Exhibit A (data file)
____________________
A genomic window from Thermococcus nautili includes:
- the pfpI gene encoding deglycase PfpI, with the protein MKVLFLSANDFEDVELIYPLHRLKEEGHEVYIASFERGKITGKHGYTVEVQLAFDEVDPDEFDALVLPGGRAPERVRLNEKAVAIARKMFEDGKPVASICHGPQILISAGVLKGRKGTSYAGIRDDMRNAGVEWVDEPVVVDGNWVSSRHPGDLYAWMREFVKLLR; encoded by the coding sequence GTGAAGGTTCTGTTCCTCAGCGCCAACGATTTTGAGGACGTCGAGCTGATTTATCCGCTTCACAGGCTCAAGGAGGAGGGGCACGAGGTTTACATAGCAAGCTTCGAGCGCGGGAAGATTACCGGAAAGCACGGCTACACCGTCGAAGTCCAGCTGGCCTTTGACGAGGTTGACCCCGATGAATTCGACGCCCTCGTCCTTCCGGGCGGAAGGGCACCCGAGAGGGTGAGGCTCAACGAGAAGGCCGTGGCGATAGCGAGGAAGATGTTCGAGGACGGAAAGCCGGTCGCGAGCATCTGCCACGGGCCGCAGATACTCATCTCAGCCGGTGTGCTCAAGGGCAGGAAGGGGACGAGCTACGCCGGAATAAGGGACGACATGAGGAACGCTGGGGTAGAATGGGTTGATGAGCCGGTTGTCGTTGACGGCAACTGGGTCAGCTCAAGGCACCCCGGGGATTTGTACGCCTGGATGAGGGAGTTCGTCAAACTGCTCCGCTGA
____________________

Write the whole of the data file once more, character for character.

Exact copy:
A genomic window from Thermococcus nautili includes:
- the pfpI gene encoding deglycase PfpI, with the protein MKVLFLSANDFEDVELIYPLHRLKEEGHEVYIASFERGKITGKHGYTVEVQLAFDEVDPDEFDALVLPGGRAPERVRLNEKAVAIARKMFEDGKPVASICHGPQILISAGVLKGRKGTSYAGIRDDMRNAGVEWVDEPVVVDGNWVSSRHPGDLYAWMREFVKLLR; encoded by the coding sequence GTGAAGGTTCTGTTCCTCAGCGCCAACGATTTTGAGGACGTCGAGCTGATTTATCCGCTTCACAGGCTCAAGGAGGAGGGGCACGAGGTTTACATAGCAAGCTTCGAGCGCGGGAAGATTACCGGAAAGCACGGCTACACCGTCGAAGTCCAGCTGGCCTTTGACGAGGTTGACCCCGATGAATTCGACGCCCTCGTCCTTCCGGGCGGAAGGGCACCCGAGAGGGTGAGGCTCAACGAGAAGGCCGTGGCGATAGCGAGGAAGATGTTCGAGGACGGAAAGCCGGTCGCGAGCATCTGCCACGGGCCGCAGATACTCATCTCAGCCGGTGTGCTCAAGGGCAGGAAGGGGACGAGCTACGCCGGAATAAGGGACGACATGAGGAACGCTGGGGTAGAATGGGTTGATGAGCCGGTTGTCGTTGACGGCAACTGGGTCAGCTCAAGGCACCCCGGGGATTTGTACGCCTGGATGAGGGAGTTCGTCAAACTGCTCCGCTGA